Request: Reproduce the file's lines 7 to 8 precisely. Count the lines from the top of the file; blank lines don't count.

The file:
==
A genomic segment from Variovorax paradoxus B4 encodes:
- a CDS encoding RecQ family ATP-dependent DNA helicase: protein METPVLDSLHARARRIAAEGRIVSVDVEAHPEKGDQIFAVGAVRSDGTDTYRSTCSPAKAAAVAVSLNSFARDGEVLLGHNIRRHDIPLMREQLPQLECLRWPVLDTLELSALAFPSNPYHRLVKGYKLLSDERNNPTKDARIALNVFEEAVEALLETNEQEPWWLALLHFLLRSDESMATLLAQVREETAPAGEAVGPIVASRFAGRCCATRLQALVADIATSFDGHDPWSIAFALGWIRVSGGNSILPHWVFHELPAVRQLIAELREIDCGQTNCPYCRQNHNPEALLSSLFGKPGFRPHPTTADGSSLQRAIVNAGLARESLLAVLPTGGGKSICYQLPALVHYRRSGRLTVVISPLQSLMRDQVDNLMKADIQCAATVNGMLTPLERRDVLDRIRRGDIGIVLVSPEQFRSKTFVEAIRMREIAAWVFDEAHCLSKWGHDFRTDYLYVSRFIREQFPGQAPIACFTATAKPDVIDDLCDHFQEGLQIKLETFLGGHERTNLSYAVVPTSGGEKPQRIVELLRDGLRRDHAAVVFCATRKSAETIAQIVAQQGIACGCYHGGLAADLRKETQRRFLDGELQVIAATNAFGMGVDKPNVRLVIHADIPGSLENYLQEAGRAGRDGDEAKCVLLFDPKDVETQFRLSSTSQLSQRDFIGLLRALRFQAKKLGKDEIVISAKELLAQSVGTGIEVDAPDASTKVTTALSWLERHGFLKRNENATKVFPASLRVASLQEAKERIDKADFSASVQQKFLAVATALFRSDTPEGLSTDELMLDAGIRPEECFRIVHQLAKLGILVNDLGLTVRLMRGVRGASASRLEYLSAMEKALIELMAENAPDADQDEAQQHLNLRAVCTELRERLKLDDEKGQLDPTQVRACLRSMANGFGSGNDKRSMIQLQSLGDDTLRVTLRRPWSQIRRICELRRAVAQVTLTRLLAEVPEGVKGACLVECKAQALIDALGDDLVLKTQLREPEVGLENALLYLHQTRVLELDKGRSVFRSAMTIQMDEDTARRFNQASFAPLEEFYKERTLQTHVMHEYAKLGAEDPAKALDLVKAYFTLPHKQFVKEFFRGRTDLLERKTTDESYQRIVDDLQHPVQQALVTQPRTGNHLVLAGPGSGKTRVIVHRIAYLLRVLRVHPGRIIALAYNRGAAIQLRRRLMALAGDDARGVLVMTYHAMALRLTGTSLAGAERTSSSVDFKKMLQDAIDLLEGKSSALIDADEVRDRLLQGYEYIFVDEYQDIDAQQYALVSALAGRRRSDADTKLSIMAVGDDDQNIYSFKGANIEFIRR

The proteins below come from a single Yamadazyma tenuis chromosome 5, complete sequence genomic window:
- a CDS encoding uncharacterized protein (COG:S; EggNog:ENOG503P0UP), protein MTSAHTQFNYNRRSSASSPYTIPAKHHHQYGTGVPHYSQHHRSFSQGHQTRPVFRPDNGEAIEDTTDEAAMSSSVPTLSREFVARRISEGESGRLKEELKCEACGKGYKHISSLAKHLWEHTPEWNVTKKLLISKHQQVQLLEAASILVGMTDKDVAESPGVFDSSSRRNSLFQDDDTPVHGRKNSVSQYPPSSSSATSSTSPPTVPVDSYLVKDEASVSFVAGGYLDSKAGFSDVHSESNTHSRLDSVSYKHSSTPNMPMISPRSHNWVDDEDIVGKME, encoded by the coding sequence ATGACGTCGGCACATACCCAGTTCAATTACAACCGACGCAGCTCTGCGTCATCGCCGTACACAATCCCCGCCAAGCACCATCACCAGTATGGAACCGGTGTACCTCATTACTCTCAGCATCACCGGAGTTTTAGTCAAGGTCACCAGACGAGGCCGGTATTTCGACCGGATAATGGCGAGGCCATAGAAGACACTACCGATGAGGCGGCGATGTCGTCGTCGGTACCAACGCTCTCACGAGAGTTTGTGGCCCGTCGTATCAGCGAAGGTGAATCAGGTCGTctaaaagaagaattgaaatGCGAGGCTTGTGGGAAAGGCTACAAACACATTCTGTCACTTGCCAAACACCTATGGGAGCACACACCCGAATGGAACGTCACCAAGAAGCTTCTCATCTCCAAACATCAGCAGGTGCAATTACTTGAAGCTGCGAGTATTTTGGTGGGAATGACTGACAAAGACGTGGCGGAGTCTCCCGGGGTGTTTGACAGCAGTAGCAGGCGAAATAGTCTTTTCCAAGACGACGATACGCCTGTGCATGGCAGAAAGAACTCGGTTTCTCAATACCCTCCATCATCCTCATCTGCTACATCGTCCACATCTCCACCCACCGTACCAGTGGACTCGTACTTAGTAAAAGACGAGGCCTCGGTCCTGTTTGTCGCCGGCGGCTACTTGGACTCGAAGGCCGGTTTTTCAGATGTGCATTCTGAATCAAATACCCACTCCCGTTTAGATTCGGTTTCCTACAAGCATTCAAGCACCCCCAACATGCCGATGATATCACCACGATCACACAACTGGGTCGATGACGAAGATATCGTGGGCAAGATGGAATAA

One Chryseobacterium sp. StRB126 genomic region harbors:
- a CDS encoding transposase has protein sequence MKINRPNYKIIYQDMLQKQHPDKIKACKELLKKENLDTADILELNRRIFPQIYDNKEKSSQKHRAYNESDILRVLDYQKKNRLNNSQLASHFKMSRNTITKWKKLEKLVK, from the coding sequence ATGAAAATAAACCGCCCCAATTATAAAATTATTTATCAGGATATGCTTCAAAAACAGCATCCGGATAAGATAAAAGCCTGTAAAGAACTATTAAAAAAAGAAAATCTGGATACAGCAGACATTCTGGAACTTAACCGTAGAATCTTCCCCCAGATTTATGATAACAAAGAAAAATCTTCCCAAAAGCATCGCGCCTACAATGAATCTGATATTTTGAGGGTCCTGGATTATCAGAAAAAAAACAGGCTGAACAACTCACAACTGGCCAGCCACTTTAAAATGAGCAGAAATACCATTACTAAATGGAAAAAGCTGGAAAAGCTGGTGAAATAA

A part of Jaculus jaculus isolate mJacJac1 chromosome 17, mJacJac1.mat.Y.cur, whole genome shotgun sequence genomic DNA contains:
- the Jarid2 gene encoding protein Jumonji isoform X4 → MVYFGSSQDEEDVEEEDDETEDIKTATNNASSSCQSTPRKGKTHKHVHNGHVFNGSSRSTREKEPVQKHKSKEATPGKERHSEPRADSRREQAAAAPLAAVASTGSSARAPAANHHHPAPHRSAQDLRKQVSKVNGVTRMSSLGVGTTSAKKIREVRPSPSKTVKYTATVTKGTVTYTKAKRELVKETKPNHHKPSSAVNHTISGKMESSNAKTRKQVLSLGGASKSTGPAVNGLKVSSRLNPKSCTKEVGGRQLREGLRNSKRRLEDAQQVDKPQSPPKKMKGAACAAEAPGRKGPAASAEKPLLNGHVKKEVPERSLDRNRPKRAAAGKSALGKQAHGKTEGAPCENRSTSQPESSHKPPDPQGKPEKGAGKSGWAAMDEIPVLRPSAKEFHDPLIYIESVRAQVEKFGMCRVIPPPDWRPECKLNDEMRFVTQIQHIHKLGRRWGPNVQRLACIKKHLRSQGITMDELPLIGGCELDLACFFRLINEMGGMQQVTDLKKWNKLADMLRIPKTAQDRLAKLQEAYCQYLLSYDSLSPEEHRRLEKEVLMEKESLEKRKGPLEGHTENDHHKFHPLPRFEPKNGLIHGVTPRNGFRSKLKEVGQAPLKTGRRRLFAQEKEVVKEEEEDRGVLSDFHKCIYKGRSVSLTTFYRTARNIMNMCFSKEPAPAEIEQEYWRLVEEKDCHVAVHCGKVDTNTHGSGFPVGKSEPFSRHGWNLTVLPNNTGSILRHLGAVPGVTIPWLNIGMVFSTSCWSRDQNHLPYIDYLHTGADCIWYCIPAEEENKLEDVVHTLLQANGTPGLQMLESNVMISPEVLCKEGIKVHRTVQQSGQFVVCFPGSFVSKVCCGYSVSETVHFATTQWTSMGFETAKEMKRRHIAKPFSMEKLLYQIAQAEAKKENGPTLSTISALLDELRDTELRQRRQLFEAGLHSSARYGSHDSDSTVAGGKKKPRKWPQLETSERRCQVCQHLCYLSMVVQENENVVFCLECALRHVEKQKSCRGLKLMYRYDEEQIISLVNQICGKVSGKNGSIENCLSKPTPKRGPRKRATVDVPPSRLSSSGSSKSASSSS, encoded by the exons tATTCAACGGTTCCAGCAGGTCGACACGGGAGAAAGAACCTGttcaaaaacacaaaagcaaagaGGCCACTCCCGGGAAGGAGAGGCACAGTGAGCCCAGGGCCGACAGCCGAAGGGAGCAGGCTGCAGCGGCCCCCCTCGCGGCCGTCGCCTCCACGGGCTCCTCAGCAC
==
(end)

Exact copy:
A part of Jaculus jaculus isolate mJacJac1 chromosome 17, mJacJac1.mat.Y.cur, whole genome shotgun sequence genomic DNA contains:
- the Jarid2 gene encoding protein Jumonji isoform X4 → MVYFGSSQDEEDVEEEDDETEDIKTATNNASSSCQSTPRKGKTHKHVHNGHVFNGSSRSTREKEPVQKHKSKEATPGKERHSEPRADSRREQAAAAPLAAVASTGSSARAPAANHHHPAPHRSAQDLRKQVSKVNGVTRMSSLGVGTTSAKKIREVRPSPSKTVKYTATVTKGTVTYTKAKRELVKETKPNHHKPSSAVNHTISGKMESSNAKTRKQVLSLGGASKSTGPAVNGLKVSSRLNPKSCTKEVGGRQLREGLRNSKRRLEDAQQVDKPQSPPKKMKGAACAAEAPGRKGPAASAEKPLLNGHVKKEVPERSLDRNRPKRAAAGKSALGKQAHGKTEGAPCENRSTSQPESSHKPPDPQGKPEKGAGKSGWAAMDEIPVLRPSAKEFHDPLIYIESVRAQVEKFGMCRVIPPPDWRPECKLNDEMRFVTQIQHIHKLGRRWGPNVQRLACIKKHLRSQGITMDELPLIGGCELDLACFFRLINEMGGMQQVTDLKKWNKLADMLRIPKTAQDRLAKLQEAYCQYLLSYDSLSPEEHRRLEKEVLMEKESLEKRKGPLEGHTENDHHKFHPLPRFEPKNGLIHGVTPRNGFRSKLKEVGQAPLKTGRRRLFAQEKEVVKEEEEDRGVLSDFHKCIYKGRSVSLTTFYRTARNIMNMCFSKEPAPAEIEQEYWRLVEEKDCHVAVHCGKVDTNTHGSGFPVGKSEPFSRHGWNLTVLPNNTGSILRHLGAVPGVTIPWLNIGMVFSTSCWSRDQNHLPYIDYLHTGADCIWYCIPAEEENKLEDVVHTLLQANGTPGLQMLESNVMISPEVLCKEGIKVHRTVQQSGQFVVCFPGSFVSKVCCGYSVSETVHFATTQWTSMGFETAKEMKRRHIAKPFSMEKLLYQIAQAEAKKENGPTLSTISALLDELRDTELRQRRQLFEAGLHSSARYGSHDSDSTVAGGKKKPRKWPQLETSERRCQVCQHLCYLSMVVQENENVVFCLECALRHVEKQKSCRGLKLMYRYDEEQIISLVNQICGKVSGKNGSIENCLSKPTPKRGPRKRATVDVPPSRLSSSGSSKSASSSS, encoded by the exons tATTCAACGGTTCCAGCAGGTCGACACGGGAGAAAGAACCTGttcaaaaacacaaaagcaaagaGGCCACTCCCGGGAAGGAGAGGCACAGTGAGCCCAGGGCCGACAGCCGAAGGGAGCAGGCTGCAGCGGCCCCCCTCGCGGCCGTCGCCTCCACGGGCTCCTCAGCAC